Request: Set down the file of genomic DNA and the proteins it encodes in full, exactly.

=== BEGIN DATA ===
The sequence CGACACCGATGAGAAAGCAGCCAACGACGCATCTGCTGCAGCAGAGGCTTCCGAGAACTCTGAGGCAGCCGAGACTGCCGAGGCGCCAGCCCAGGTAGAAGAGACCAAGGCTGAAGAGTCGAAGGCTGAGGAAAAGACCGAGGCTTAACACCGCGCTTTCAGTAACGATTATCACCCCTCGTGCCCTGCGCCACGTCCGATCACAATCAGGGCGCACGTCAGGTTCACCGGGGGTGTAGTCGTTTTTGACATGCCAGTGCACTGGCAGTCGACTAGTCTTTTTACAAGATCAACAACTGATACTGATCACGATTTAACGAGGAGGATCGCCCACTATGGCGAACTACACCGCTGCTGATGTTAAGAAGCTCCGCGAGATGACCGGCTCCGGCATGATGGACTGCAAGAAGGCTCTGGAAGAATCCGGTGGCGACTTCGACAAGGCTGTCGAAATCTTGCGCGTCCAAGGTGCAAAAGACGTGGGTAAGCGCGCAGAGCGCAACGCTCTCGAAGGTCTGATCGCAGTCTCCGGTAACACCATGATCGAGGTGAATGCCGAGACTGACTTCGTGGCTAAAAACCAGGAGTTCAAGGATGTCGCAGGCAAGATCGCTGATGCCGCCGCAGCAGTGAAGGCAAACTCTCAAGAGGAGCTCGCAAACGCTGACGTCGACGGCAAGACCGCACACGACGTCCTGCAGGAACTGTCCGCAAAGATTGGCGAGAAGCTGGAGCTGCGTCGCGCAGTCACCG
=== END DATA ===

The sequence CGACACCGATGAGAAAGCAGCCAACGACGCATCTGCTGCAGCAGAGGCTTCCGAGAACTCTGAGGCAGCCGAGACTGCCGAGGCGCCAGCCCAGGTAGAAGAGACCAAGGCTGAAGAGTCGAAGGCTGAGGAAAAGACCGAGGCTTAACACCGCGCTTTCAGTAACGATTATCACCCCTCGTGCCCTGCGCCACGTCCGATCACAATCAGGGCGCACGTCAGGTTCACCGGGGGTGTAGTCGTTTTTGACATGCCAGTGCACTGGCAGTCGACTAGTCTTTTTACAAGATCAACAACTGATACTGATCACGATTTAACGAGGAGGATCGCCCACTATGGCGAACTACACCGCTGCTGATGTTAAGAAGCTCCGCGAGATGACCGGCTCCGGCATGATGGACTGCAAGAAGGCTCTGGAAGAATCCGGTGGCGACTTCGACAAGGCTGTCGAAATCTTGCGCGTCCAAGGTGCAAAAGACGTGGGTAAGCGCGCAGAGCGCAACGCTCTCGAAGGTCTGATCGCAGTCTCCGGTAACACCATGATCGAGGTGAATGCCGAGACTGACTTCGTGGCTAAAAACCAGGAGTTCAAGGATGTCGCAGGCAAGATCGCTGATGCCGCCGCAGCAGTGAAGGCAAACTCTCAAGAGGAGCTCGCAAACGCTGACGTCGACGGCAAGACCGCACACGACGTCCTGCAGGAACTGTCCGCAAAGATTGGCGAGAAGCTGGAGCTGCGTCGCGCAGTCACCG